Virtual Music Series Engages Ackerman Students
Nov. 19, 2020 – Many music lovers will immediately recognize the opening bars of the clarinet solo in George Gershwin’s “Rhapsody in Blue,” as it’s one of the most often-played stanzas in the entertainment world. But even the most experienced music fans had to have heard the song for the first time at some point in their lives. For many Ackerman students, Nov. 18 was that day.
Clarinetist Lauramarie Olesnicki performed via Zoom for several students and staff members at Ackerman as part of the Performer Spotlight Series. Ackerman music teacher Stephanie Ward had the idea to create the series in order to highlight a different musical performer each week, and host it on Zoom so that even if students, staff, and performers couldn’t be in one place at the same time, they could still learn about and hear different types of music.
Olesnicki performed both “Rhapsody in Blue” and “Nocturnes” by Frédéric Chopin, and followed that by speaking with the students about what a clarinet looks like, how it’s made, and how it works. She also took questions from the students, which included asking if she gets nervous while playing and how much a clarinet costs.
“Our performers each represent a different family of instruments,” Ward said. “Hopefully this will give our students a more thorough look at how someone could find involvement, or even employment, in the music world.”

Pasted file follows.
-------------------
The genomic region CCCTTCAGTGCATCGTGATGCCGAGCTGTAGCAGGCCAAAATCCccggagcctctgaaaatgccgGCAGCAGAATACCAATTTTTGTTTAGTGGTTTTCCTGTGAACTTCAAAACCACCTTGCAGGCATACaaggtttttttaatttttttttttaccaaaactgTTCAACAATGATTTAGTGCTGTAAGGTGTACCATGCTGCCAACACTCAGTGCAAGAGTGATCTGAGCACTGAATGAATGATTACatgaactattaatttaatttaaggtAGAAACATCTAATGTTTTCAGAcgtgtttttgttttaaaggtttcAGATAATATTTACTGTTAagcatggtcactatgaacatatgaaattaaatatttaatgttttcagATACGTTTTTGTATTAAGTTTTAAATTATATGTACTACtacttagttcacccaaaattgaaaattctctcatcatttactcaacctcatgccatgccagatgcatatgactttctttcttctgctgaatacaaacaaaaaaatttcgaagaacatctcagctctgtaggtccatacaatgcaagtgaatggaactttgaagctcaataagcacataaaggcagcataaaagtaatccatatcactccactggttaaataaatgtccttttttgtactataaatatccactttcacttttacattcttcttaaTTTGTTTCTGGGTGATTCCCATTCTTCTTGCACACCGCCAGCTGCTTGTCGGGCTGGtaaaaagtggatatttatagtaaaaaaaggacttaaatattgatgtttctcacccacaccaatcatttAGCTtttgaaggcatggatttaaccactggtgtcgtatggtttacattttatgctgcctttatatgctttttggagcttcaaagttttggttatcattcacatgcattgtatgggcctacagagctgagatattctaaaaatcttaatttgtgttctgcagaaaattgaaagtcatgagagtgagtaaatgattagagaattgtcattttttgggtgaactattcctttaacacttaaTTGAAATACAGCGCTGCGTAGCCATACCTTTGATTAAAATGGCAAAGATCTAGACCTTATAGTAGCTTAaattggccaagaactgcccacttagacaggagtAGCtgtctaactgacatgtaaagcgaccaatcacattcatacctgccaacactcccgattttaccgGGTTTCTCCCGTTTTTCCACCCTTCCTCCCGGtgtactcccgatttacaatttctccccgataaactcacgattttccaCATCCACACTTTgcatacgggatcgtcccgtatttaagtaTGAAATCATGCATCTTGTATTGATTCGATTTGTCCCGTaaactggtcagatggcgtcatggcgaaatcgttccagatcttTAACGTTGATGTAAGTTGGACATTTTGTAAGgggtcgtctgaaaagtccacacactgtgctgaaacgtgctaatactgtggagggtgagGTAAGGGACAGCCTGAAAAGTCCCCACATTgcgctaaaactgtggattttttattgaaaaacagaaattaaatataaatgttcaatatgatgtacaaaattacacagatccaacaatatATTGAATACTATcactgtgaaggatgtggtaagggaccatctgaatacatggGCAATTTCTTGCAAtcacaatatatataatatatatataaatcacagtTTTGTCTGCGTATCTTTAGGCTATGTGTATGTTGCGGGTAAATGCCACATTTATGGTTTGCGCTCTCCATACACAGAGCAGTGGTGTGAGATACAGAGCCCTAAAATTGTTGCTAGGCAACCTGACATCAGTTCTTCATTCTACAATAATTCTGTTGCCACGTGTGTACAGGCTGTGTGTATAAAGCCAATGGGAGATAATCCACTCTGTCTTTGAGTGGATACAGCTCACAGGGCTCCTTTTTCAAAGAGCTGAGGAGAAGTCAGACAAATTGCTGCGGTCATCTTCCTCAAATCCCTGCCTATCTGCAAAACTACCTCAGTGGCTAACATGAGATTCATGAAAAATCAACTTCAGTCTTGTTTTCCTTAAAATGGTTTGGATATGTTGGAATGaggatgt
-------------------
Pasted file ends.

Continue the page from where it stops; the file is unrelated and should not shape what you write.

Olesnicki was just the second performer in the series, with vocalist Mark Saunders having performed for the students a week prior. Upcoming in the series are a violinist, drummer, and French hornist. “As an extra tidbit, one of our performers is on the autism spectrum and is very excited to perform and talk to our students to be an example of how he does not feel his success or ability are limited,” Ward said.
One student, who had previously heard a clarinet at a talent show, said he liked the instrument. Another student mentioned how he didn’t know much about the instrument before today but learned a lot from the presentation.
Olesnicki also taught the students how Gershwin composed music that bridged both the classical music and popular music genres. It appeared to be a good selection for the students’ foray into classical music, as many admitted that after hearing classical music played in person, they liked it more than they expected.